Sign up to be notified of this and other volunteer opportunities with native bees.
Minnesota Bee Atlas
What is the Minnesota Bee Atlas?
The Minnesota Bee Atlas is a research project that relies on volunteers to learn more about the distribution and diversity of native bees in Minnesota.
Volunteer observations, combined with historical records from the Minnesota Department of Natural Resources and the University of Minnesota insect collection, provide important information on which bees live here and where they can be found.
Volunteers have documented over 25,000 bees in Minnesota. They submit photos of bees to iNaturalist, adopt roadside survey routes to capture, identify and release bumble bees, and monitor nesting blocks for stem-nesting bees.
Data from the Bee Atlas is available as a part of the Minnesota Biodiversity Atlas.
The current work of the Bee Atlas uses DNA analysis to identify the plants used by leaf-cutter and resin bees to construct their nests. Volunteers are needed to host and observe stem nests from April to October.
You still can share your photos of bees on iNaturalist. You don’t have to be a bee expert. Just upload your photo with an accurate date and location and other users will help you identify what you have seen.
The second phase of the MN Bee Atlas will focus on the plants that tunnel-nesting bees use to build their nests, while continuing to learn about distributions, phenology, and habitat associations. Many tunnel-nesting bees use leaf pieces, chewed leaves, plant resins, or plant hairs to line and cap the nests where their offspring will develop and over-winter. The Bee Atlas will use DNA and resin analysis to identify which plants the bees are using so that we can understand this important part of their habitat needs.
We distributed nesting blocks to volunteers in spring 2022, to be placed in areas such as county parks, nature centers, and DNR Scientific and Natural Areas (SNAs) across the state. Bees will nest in these blocks, and volunteers will observe the blocks to see when bees are most active and what they build their nests out of. When blocks are returned to our lab in the fall, Bee Atlas staff will take samples of nesting material for analysis and rear larvae from the nests to adulthood for identification.
If you have questions about what you see at your block, you may contact firstname.lastname@example.org or post a comment on our Facebook page. Please keep in mind that it will be easiest for us to answer your question if you are able to include a photo.
Contact email@example.com for more information about volunteering.
Using your own nesting blocks
If you are interested in putting up a bee block in your yard to observe and host tunnel-nesting bees, there are many companies offering pre-made bee houses as well as directions to build your own. We like the suggestions offered by Joel Gardner, in “Native Bees, Solitary Bees, and Wild Bees: What are they?” and the Xerces Society's “Providing nest sites for pollinators”.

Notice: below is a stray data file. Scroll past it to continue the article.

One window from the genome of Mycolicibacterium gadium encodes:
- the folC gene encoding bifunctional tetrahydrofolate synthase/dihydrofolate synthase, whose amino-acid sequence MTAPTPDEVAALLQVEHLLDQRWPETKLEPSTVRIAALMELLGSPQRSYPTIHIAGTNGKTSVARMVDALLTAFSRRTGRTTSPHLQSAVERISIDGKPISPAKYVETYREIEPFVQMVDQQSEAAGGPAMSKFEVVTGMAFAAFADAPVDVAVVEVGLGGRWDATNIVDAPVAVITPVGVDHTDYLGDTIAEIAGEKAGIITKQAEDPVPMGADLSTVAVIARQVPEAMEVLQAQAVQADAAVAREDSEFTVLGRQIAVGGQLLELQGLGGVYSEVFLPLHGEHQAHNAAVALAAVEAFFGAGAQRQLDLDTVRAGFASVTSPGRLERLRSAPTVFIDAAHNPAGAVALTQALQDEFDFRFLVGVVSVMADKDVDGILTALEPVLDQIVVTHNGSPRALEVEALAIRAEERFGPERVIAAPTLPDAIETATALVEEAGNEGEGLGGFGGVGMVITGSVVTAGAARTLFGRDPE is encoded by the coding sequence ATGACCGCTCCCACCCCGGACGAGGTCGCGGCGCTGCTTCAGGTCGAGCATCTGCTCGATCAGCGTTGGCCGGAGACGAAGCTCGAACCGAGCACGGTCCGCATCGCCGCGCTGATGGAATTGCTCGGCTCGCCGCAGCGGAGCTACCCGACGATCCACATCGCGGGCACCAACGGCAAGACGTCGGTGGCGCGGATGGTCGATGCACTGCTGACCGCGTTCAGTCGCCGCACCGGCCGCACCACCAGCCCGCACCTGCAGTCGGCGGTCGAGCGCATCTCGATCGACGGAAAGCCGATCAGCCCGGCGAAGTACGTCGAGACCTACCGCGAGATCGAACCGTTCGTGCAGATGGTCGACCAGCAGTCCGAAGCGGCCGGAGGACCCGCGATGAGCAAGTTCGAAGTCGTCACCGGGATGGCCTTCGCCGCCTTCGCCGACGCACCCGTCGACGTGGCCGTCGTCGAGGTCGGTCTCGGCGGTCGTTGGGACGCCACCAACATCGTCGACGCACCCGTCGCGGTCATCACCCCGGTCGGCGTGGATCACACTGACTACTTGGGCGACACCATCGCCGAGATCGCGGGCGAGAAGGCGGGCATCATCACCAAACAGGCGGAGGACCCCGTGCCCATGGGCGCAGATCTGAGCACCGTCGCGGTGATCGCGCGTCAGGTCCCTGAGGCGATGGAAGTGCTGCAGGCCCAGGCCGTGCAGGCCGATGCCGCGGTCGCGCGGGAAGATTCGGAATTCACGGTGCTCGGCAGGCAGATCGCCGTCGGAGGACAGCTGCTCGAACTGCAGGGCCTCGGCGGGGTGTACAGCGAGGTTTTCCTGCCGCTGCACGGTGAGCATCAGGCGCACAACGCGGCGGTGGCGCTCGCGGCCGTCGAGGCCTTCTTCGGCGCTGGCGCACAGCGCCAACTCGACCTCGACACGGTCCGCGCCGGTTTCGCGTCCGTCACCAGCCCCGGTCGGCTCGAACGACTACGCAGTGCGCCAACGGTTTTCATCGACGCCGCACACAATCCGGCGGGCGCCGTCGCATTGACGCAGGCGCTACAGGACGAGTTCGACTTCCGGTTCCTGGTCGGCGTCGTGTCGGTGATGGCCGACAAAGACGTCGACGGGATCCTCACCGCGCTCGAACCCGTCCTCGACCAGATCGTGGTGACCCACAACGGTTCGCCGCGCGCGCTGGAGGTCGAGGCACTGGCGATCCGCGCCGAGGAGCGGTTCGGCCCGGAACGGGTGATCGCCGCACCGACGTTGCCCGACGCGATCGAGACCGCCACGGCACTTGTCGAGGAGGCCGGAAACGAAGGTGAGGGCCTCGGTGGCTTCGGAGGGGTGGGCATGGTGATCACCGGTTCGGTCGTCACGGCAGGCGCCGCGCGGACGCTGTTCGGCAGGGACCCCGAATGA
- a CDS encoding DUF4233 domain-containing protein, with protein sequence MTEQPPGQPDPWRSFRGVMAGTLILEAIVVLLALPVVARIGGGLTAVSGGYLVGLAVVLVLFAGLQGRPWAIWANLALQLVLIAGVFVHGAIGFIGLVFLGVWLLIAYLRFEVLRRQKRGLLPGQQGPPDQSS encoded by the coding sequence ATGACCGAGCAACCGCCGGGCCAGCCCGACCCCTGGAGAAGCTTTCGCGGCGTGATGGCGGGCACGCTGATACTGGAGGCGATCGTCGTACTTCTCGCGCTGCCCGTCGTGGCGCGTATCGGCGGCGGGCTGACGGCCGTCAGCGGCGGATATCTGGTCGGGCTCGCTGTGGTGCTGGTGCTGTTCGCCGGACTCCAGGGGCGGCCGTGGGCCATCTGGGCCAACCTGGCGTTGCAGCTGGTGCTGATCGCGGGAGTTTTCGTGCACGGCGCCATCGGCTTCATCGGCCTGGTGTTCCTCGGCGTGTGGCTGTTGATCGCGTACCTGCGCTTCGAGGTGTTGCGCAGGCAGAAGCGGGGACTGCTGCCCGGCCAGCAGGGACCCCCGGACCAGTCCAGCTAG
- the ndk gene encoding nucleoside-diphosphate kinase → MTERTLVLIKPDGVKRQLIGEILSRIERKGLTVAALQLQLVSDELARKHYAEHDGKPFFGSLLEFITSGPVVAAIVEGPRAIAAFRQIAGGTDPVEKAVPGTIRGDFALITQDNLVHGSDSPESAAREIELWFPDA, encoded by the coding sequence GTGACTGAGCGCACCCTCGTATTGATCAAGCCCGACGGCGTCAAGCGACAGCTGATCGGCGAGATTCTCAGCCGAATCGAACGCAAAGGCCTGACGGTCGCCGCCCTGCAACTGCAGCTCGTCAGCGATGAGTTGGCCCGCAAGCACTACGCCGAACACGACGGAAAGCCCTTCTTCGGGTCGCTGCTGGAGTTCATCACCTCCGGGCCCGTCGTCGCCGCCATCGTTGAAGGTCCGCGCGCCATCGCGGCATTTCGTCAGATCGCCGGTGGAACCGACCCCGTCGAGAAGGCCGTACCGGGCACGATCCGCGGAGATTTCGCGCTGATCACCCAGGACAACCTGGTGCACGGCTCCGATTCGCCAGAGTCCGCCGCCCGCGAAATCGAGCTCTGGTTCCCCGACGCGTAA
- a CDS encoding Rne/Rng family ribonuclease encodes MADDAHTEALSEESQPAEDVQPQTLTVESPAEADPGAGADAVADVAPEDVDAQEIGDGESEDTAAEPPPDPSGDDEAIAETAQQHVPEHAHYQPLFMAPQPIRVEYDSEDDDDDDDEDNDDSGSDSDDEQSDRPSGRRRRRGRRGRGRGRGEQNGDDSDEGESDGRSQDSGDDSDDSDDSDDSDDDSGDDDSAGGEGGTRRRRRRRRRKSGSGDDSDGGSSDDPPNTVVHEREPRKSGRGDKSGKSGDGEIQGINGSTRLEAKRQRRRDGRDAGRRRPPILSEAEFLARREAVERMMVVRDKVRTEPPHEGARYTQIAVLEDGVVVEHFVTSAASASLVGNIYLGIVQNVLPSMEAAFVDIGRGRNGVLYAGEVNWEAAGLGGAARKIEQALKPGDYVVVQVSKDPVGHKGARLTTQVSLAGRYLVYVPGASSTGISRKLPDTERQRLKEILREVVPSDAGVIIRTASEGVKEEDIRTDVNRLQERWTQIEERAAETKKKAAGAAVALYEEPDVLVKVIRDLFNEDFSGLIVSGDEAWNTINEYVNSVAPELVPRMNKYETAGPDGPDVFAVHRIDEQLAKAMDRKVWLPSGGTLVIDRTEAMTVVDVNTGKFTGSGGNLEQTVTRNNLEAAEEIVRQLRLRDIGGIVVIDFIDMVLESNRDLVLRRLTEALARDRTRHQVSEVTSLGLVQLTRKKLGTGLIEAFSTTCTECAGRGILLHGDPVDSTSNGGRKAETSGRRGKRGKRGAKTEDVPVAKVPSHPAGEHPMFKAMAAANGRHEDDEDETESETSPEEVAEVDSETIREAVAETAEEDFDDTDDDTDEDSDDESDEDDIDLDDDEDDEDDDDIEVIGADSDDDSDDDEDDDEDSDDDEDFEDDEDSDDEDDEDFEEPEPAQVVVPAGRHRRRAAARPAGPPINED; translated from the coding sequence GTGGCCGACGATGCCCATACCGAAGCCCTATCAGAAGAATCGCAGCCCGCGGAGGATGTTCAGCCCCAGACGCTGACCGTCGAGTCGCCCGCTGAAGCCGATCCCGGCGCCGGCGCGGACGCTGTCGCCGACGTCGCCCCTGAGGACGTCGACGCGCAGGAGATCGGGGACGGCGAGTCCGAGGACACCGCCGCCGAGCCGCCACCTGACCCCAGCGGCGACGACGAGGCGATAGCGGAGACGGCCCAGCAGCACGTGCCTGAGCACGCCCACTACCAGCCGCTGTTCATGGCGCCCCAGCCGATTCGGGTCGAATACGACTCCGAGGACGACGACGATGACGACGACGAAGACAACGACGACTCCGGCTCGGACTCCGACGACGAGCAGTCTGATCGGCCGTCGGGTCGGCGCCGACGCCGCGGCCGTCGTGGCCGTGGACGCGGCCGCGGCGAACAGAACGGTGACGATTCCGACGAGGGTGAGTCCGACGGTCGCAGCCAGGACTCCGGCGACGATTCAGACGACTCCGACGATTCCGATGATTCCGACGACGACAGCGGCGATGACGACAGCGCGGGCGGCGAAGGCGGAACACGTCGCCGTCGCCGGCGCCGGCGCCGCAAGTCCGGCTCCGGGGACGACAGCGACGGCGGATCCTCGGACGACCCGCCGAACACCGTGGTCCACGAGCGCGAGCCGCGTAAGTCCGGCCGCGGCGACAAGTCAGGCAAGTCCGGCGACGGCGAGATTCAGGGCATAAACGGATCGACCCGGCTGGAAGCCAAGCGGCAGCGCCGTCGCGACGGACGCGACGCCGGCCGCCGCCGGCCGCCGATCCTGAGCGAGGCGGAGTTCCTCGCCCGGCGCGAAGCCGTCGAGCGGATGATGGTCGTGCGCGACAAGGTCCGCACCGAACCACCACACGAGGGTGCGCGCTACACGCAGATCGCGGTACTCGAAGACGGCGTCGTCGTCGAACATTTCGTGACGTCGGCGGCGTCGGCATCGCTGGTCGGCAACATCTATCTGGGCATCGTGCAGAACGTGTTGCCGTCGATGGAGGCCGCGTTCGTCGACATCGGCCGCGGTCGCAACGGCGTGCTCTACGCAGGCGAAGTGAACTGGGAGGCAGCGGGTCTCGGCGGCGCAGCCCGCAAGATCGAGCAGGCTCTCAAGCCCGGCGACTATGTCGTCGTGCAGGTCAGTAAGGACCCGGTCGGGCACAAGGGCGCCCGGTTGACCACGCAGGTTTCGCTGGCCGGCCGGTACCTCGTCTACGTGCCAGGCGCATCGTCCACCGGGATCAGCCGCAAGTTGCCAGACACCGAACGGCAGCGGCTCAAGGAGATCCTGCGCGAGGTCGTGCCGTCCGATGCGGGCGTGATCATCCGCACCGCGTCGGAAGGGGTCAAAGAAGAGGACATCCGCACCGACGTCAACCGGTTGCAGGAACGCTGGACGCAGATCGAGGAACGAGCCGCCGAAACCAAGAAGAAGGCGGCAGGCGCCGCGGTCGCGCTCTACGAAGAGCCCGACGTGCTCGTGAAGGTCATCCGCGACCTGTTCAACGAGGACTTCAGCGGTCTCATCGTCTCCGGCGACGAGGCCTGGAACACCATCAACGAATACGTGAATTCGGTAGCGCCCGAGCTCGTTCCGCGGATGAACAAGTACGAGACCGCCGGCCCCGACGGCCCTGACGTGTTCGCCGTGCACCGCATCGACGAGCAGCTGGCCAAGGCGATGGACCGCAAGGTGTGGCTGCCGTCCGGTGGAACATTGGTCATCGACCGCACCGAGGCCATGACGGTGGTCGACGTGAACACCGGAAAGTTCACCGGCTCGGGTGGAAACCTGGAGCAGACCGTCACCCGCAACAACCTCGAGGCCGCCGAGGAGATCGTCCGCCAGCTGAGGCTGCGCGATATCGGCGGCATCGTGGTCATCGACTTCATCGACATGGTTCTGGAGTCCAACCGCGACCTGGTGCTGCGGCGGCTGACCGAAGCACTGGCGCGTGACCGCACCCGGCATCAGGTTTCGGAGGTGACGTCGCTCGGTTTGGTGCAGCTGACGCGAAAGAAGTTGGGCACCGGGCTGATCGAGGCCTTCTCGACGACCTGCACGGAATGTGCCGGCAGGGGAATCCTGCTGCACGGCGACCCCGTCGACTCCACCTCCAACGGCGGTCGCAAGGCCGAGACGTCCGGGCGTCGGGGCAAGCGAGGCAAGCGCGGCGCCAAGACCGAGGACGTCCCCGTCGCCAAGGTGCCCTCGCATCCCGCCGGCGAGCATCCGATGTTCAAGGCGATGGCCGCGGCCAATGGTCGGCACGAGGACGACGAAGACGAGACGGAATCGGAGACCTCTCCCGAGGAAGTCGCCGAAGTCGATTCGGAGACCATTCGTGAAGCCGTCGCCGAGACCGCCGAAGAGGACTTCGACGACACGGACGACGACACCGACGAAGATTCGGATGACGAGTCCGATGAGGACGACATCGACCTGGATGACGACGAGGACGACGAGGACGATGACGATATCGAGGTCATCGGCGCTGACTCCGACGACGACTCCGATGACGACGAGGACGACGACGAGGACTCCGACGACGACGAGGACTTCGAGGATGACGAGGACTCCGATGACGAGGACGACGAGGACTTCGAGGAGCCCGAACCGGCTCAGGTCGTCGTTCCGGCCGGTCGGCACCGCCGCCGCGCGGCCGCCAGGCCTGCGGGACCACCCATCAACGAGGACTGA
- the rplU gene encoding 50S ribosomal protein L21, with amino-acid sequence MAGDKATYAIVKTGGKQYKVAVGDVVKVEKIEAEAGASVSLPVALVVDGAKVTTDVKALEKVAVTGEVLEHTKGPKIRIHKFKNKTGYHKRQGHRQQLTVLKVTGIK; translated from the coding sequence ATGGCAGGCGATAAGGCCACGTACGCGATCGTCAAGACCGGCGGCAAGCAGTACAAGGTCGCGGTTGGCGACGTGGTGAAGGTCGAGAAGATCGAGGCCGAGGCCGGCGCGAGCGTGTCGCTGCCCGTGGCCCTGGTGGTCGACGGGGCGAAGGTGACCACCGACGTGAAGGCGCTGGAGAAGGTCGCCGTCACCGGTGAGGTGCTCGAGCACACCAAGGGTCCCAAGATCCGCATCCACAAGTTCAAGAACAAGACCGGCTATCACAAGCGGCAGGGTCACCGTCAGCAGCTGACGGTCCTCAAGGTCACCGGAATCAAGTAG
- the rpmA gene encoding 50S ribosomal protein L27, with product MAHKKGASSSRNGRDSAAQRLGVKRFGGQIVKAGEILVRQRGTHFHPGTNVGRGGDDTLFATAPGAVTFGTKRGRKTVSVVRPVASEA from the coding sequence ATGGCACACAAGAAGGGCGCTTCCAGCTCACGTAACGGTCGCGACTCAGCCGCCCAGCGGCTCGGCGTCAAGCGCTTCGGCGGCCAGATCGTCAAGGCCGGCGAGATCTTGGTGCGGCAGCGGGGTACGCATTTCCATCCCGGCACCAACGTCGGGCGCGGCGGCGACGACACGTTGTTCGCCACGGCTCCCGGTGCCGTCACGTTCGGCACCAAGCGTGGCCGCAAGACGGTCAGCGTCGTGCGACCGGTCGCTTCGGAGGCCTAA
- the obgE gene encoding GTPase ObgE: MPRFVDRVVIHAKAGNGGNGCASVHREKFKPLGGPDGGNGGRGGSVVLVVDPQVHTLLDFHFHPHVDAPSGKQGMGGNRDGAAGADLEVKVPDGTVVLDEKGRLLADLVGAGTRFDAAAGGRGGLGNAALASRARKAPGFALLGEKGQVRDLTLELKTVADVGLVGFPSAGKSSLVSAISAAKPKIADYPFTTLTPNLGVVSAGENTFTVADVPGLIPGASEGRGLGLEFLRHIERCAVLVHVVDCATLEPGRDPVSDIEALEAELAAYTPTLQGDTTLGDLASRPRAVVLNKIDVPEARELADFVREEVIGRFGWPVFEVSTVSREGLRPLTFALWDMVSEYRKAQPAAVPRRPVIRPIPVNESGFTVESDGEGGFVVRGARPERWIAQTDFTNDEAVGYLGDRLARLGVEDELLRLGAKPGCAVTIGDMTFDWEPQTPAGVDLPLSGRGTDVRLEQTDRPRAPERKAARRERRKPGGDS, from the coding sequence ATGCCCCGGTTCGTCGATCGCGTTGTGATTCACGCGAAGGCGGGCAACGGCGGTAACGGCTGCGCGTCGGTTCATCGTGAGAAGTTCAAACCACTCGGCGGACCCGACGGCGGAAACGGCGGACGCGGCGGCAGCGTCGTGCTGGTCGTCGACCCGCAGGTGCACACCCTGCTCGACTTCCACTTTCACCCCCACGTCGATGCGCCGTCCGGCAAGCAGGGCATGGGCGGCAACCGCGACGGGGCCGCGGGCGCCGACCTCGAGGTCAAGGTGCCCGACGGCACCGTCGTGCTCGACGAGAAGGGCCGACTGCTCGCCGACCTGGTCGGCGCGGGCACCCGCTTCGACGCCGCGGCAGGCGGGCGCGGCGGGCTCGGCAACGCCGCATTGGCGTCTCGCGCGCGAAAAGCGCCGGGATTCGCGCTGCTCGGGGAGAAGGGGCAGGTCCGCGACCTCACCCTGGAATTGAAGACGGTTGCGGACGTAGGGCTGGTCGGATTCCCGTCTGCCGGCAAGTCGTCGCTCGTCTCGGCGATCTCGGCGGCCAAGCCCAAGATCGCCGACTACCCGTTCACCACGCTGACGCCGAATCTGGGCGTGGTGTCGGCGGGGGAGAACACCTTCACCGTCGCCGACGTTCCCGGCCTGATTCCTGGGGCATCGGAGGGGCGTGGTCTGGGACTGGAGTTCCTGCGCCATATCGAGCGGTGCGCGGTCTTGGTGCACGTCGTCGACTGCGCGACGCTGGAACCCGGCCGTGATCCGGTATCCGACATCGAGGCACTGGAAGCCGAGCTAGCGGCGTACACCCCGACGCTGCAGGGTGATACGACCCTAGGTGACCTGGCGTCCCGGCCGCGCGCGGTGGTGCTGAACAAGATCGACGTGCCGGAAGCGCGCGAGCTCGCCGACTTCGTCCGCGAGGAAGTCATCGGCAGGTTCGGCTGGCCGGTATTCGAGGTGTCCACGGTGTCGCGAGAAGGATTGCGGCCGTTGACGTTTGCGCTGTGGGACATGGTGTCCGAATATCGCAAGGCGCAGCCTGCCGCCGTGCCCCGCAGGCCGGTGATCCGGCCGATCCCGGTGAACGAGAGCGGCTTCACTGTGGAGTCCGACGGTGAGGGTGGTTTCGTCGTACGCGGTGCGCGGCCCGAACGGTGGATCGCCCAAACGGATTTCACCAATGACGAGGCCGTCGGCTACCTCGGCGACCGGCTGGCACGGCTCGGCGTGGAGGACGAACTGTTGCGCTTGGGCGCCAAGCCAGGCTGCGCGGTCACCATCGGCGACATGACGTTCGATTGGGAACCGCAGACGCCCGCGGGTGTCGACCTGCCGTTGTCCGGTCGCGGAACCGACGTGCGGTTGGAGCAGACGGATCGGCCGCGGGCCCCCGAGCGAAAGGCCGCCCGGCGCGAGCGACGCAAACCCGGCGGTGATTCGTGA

Although we are limited in the number of larvae we can rear and cannot accept additional blocks, we welcome observations of your backyard bee nests. If you see bees using your bee house you can submit pictures to the MN Bee Atlas iNaturalist project the same way you would for anecdotal observations.
You can also help us learn about the plants that bees are using by taking pictures of the cuts that leaf-cutter bees make in plant leaves and uploading them to the Megachile Bee Leaf Cuts iNaturalist project. To submit observations, you will first need to create an account on iNaturalist. After you have created an account, click on “Projects” at the top of the page and search for “Megachile Bee Leaf Cuts” to submit your observations.
Although you may not notice each one, chances are that you cross paths with several different bee species on a regular basis. Some may be smaller than you expect and many look quite different than the honey or bumble bees that most of us are used to. Colors can range from metallic greens and blues to combinations of yellow, white, black, and red, but most bees are covered in hairs that make them look fuzzy. If you see an insect with pollen stuck in the hairs on her legs or abdomen, you are looking at a bee.
To submit observations of bees you see when you are out and about, you will first need to create an account on iNaturalist. After you have created an account, click on “Projects” at the top of the page and search for “Minnesota Bee Atlas” to submit your observations. Do not worry if you do not know the species of bee, just fill in as much information as you can. Other volunteers may be able to identify the bee based on your photo.
For the greatest chance of using your photo to identify the bee species, please submit clear photos that are in color. Photographing the bee from different angles often helps reviewers. You may also want to boost the number of bees you may find in your yard by providing nectar and nesting habitat.
Bumble bee surveys continue. Bee Atlas volunteers and the Xerces Society catch and release bumble bees to survey them throughout Minnesota. Learn more at the Minnesota Bumble Bee Atlas.
Photographs of bumble bees you see while camping, hiking, walking the dog, etc. can be submitted to the Xerces Society’s Bumble Bee Watch project. See recommendations in Anecdotal observations regarding bee photography. Minnesota records from Bumble Bee Watch will be integrated into the Minnesota Bee Atlas.
Funding for this project is provided by the Minnesota Environment and Natural Resources Trust Fund as recommended by the Legislative-Citizen Commission on Minnesota Resources (LCCMR).